Warning: Secret “Vault” Apps Encourage Teenagers to Hide Inappropriate Images
By Tess Farrand, Staff Writer
Teenagers in 2018 are technologically savvy. With access to loads of information, these teenagers know how to capitalize on the ebbs and flows of modern technology. Although there are some positives for teenagers and tech, new reports show that some teenagers are finding sneaky ways to keep their tech ventures private.
Alabama District Attorney Pamela Casey warned parents back in 2015 about an app called “Calculator%.” The app poses as a standard phone calculator but when opened, users are prompted to put in a password that leads them to private files such as videos or photos. In this way, teenagers can conceal content right under the noses of their parents.
British police started to investigate the app and its dangers which brings up the current dialogue concerning these types of “vault” apps among parental control-type sites. Business Insider further breaks down how Calculator% app developers strategically implemented steps for concealing content on smartphones. The article states, “Users download the app and its icon looks like an innocuous calculator. Once open, users can input a secret code into the calculator, and it opens a secret vault of images and video concealed to anyone without access.”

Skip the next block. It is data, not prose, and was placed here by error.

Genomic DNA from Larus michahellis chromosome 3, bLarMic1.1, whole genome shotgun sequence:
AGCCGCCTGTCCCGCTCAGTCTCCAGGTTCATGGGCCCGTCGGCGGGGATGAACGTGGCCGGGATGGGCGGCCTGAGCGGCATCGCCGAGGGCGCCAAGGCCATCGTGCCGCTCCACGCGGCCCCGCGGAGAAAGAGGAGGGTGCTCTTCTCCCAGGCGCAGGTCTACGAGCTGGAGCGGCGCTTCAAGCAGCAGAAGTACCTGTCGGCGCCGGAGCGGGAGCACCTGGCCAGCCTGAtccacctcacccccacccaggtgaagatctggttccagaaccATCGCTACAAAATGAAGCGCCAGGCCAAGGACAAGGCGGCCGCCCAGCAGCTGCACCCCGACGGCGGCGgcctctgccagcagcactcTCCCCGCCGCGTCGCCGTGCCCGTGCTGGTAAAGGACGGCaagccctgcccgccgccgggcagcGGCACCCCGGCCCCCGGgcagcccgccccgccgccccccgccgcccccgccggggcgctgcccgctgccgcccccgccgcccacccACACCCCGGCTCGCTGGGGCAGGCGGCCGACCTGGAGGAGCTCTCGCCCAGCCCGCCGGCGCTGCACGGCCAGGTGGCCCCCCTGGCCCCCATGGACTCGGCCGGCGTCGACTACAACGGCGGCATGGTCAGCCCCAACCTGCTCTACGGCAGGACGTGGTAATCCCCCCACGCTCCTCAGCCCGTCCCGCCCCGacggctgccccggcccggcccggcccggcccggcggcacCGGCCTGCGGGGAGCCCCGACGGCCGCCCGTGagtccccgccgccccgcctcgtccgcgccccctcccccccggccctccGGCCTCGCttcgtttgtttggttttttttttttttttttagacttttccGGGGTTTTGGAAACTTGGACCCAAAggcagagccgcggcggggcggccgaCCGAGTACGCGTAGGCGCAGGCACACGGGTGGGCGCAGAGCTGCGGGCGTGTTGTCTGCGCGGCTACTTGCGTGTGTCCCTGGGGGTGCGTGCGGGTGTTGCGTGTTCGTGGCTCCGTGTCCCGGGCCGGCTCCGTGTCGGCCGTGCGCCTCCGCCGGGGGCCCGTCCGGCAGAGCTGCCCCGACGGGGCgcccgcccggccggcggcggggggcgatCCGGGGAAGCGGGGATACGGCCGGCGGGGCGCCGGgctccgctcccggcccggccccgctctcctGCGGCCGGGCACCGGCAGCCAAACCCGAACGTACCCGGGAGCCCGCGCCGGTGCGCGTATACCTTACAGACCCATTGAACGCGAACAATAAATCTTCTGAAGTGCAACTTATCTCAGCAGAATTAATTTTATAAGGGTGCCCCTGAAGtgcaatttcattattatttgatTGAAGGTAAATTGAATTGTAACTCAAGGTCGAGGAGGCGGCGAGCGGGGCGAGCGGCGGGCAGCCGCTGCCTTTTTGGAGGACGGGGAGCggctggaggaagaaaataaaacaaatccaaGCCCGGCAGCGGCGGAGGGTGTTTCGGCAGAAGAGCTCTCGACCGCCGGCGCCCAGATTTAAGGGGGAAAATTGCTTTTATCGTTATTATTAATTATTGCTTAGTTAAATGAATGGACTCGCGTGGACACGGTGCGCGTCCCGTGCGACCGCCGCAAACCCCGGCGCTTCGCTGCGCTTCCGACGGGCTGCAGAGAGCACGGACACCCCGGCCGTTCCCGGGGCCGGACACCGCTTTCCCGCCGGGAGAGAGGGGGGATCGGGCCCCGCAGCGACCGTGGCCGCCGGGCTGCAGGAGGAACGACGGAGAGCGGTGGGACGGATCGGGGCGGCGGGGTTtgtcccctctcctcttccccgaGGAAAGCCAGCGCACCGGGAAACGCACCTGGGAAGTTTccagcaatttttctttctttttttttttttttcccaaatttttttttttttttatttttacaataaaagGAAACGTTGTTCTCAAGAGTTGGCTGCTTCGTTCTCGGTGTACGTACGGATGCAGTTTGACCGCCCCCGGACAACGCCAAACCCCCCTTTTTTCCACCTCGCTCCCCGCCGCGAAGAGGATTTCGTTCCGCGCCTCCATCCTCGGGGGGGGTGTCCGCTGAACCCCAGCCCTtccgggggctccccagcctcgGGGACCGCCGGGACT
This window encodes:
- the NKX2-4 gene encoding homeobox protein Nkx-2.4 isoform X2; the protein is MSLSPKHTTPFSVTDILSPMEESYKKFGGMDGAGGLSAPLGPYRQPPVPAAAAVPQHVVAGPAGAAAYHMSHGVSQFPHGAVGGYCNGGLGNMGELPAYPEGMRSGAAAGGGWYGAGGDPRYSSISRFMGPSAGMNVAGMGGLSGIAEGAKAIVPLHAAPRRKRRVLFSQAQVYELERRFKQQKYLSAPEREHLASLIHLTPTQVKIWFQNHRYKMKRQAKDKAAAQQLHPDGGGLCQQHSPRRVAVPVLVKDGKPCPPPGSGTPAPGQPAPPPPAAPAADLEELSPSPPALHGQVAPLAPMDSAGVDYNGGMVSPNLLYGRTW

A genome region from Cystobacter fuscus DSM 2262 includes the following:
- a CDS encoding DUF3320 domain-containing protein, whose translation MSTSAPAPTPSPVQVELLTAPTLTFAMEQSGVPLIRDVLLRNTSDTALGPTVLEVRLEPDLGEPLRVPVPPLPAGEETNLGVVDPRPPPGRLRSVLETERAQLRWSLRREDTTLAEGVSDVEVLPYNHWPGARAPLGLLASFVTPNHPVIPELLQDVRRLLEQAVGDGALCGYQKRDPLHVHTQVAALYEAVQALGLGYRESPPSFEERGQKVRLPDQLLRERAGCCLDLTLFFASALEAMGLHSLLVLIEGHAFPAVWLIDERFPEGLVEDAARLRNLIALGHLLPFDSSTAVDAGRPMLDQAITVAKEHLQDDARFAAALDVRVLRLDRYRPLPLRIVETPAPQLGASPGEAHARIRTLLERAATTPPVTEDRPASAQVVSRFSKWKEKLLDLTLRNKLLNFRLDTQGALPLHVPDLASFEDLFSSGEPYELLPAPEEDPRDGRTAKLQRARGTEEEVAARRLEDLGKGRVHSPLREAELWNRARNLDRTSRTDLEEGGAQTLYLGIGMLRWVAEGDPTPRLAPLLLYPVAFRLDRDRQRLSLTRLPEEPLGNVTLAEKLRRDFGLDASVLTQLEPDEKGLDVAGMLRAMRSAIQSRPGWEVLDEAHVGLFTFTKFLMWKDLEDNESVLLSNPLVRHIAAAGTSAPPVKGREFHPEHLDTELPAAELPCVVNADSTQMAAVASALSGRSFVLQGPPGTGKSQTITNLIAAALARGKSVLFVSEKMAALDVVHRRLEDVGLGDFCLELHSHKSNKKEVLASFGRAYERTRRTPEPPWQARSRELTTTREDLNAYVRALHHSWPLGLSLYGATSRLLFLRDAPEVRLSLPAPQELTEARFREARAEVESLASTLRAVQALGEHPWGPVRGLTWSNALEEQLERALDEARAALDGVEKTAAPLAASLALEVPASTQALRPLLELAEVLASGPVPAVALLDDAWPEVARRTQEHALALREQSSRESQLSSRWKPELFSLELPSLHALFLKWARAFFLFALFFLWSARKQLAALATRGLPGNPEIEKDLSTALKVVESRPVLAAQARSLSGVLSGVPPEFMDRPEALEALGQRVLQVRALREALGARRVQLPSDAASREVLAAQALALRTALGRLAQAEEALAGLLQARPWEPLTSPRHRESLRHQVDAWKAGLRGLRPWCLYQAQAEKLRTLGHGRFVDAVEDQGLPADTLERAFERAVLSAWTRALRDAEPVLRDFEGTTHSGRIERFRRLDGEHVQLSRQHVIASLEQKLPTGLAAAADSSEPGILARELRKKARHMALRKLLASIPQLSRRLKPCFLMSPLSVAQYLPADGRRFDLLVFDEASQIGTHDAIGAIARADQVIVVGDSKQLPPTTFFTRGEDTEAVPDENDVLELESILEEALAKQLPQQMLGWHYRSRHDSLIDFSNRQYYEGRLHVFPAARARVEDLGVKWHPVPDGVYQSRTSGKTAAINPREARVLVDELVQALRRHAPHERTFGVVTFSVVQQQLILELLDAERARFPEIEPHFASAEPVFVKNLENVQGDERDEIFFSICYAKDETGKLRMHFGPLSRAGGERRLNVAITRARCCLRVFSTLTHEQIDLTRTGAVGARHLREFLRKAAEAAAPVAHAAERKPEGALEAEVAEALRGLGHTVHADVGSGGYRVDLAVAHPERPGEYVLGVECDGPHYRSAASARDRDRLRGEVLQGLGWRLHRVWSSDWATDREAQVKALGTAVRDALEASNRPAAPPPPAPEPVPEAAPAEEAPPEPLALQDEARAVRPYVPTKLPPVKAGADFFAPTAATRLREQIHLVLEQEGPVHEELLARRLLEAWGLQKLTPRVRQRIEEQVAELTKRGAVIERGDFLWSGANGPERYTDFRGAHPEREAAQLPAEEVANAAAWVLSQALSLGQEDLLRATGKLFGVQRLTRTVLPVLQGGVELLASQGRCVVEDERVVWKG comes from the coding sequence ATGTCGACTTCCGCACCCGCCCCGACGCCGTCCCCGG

Michelle Woo, columnist for “Offspring” urges, “Does your kid seem extra enthusiastic about addition and multiplication these days? I’m sorry to break it to you, but the calculator app he’s been grinning at all evening may not be the trusty math device that it seems.”
Of course, there are things that should be kept private like passwords and financial records, but apps like Calculator% aren’t attempting to shield the normal privacy concerns. As Shelby Brown so aptly puts, “having limitless information at their fingertips might give children a false sense of maturity.”
Calculator% is no longer available on the app store, but there is healthy speculation that other such “vault” apps exist.
Parents, please be mindful of your children’s attitude towards technology, and the amount they spend on it. Encourage your children about the risks of creating and storing scandalous information or sending it to friends or significant others. In recent months, Movieguide® reported on a mobile challenge that prompted self-harm and suicide, so there is a lot to be mindful of when it comes to our children’s media interaction. Sadly, we can’t assume that the world will be kind to our children and teenagers. Moving forward, it’s paramount that we practice discernment when it comes to all things digital.
For more resources on media-wisdom, click here to read informative books by Movieguide® founder, Dr. Ted Baehr.
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